American Hemp Farmers May Prosper During The Pandemic
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While many businesses have been disrupted, deflated, and even destroyed due to coronavirus related lockdowns, some American hemp farmers may actually end up blossoming as a result. Thanks to a new trade deal between the U.S. and China signed earlier this year, China has agreed to increase its spending on more than 200 American agricultural commodities, including hemp, by $12.5 billion in 2020 and by at least $19.5 billion in 2021. Although the deal doesn’t stipulate how that additional investment must be distributed, some American hemp businesses began seeing increased demand from Chinese buyers that same week.
“A few days after that trade deal got signed, an agricultural company in mainland China who had previously bought our seeds emailed me and said they wanted to place a big order to grow for CBD extraction," says Greg Hunter, Marketing Director of Koala Hemp, a Colorado-based hemp genetics company with clients all over the world. The company believed "the Chinese government will gradually release controls on CBD, and the demand for CBD from Chinese customers will rise sharply, and it will become the world's largest market demand in the future.’”
The timing of the trade deal couldn’t have been better as many domestic hemp farmers were struggling to compete in a vastly oversupplied market. In true Green Rush fashion, many eager entrepreneurs rushed into hemp farming and CBD businesses after the passing of the 2018 Farm Bill, which effectively legalized low THC hemp as an agricultural commodity. Despite some analysts predicting that global demand for CBD could be as high as $23 Billion by 2025, several domestic farmers simply could not sell their crops at a profitable margin.
The impact of the coronavirus crisis
Starting last March, agricultural activity in the U.S, China, and elsewhere was massively disrupted by COVID-19. Yet demand for Cannabis products (both THC and CBD) products spiked, as quarantines and mandatory stay-at-home orders went into effect nationwide.
Hunter and others also noticed a trend in interest for CBG seeds. With the price of CBD biomass dropping to $5 per pound, several of the smaller hemp farmers Koala Hemp worked with inquired about high CBG genetics so that they could grow a more profitable crop.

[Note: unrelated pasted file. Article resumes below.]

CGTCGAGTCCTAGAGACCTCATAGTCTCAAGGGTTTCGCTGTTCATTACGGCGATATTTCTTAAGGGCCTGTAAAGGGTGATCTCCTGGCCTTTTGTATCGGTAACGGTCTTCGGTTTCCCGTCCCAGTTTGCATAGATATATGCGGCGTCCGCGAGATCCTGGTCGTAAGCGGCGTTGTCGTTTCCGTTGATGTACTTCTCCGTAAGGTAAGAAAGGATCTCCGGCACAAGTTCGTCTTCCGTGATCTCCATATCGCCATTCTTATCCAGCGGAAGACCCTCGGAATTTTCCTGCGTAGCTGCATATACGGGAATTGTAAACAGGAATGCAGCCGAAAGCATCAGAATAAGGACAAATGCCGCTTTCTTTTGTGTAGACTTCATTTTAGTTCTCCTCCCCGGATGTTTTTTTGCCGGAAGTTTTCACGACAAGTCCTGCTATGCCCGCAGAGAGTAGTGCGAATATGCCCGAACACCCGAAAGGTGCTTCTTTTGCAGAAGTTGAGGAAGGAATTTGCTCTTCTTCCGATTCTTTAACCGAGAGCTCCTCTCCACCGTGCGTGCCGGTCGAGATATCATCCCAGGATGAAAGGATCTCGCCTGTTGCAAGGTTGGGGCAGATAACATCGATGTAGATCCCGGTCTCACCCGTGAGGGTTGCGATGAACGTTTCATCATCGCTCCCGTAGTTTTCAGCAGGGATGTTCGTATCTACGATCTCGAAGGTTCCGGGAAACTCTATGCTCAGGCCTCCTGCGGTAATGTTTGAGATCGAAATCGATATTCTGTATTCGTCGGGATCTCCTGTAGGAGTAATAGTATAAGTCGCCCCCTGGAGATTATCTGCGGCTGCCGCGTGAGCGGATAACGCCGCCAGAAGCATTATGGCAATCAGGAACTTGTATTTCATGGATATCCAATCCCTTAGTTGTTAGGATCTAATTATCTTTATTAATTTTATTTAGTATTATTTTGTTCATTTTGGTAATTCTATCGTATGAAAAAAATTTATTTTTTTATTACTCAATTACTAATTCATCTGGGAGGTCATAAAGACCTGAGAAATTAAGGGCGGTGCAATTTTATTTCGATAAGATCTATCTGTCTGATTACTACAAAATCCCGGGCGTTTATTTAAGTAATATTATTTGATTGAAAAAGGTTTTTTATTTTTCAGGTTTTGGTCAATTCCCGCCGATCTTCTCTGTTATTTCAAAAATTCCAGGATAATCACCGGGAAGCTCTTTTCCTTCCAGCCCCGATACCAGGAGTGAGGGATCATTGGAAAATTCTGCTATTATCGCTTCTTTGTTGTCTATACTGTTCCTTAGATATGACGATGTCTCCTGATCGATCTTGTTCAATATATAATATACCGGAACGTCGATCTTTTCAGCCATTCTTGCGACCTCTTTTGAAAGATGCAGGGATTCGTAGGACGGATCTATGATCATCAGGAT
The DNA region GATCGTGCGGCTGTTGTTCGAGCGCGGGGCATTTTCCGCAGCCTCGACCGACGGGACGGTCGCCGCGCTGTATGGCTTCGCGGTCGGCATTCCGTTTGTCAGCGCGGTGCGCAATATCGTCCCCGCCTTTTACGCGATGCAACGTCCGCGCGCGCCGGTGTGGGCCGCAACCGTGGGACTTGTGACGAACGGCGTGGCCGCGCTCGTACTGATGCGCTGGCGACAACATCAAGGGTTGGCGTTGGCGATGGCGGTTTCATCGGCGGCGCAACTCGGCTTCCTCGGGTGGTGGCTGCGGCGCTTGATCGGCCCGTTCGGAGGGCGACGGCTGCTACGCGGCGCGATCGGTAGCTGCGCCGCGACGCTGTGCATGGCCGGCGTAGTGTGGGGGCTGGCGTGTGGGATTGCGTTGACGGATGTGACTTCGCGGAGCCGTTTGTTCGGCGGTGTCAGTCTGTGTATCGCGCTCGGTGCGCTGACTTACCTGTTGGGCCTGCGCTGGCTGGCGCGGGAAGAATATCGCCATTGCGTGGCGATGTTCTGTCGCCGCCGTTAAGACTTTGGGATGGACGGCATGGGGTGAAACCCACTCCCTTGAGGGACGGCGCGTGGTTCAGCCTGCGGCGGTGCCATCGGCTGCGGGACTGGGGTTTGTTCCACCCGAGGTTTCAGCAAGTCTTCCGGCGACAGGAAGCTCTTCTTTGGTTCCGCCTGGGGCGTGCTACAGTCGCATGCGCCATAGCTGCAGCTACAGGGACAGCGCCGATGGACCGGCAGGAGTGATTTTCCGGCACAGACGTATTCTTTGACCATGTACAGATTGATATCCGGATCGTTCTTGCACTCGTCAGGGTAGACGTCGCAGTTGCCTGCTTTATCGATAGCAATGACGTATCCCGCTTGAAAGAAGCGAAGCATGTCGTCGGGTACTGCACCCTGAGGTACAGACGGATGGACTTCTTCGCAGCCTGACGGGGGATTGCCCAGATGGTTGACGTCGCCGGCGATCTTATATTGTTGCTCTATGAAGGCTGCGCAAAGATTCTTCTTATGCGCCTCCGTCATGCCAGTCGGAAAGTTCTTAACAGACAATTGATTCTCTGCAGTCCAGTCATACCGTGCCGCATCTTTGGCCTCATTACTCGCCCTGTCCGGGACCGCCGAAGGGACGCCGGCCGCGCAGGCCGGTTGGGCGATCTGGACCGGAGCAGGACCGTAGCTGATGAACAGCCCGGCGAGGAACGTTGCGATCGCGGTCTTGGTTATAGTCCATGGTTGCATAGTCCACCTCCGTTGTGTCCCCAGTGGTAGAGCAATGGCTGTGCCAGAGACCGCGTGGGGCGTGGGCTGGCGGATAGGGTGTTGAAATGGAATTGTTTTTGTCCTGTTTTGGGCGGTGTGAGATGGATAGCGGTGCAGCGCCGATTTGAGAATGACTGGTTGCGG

What was once just a delay for a new Chinese purchase order suddenly began appearing in every phone call, e-mail, and shipping request the Koala Hemp team fielded. “We had seed deals from Saskatchewan to Spain suddenly concerned that their governments wouldn’t allow the importing of hemp seeds or that the paperwork wouldn’t be processed in time for Spring planting,” says Hunter.
It’s possible that this supply shock will cause wholesale CBD prices to rise, yielding higher profits for American farmers growing high CBD hemp. “Now is not the time to give up on a CBD crop,” says Heath Martin, CEO of Kancanna, a Kansas based CO2 hemp extraction business. In fact, Heath is offering harvest contracts to Kansas farmers who are growing Koala’s CBD rich hemp seed, with the intention of exporting the biomass overseas. Martin notes, “American Farmers that have a quality seed from a trusted breeder like Koala have a big opportunity right now to plant and get a jump on the international market because it is going to be American grown hemp that meets the international demand for CBD.”
As recovery plans are discussed and mandatory quarantines are slowly being lifted, it still remains too early to tell how many hemp farmers will be able to take advantage of this upcoming season, how many will miss out, how much prices will shift. Hunter shared that a week after Wuhan ended their lockdown, Koala got an email from their Chinese customer asking for price points to import CBD-rich biomass. One thing that’s clear is for many consumers cannabis and hemp-derived products are essential. While market dynamics and supply chains will need to adjust, global demand for hemp products is here to stay.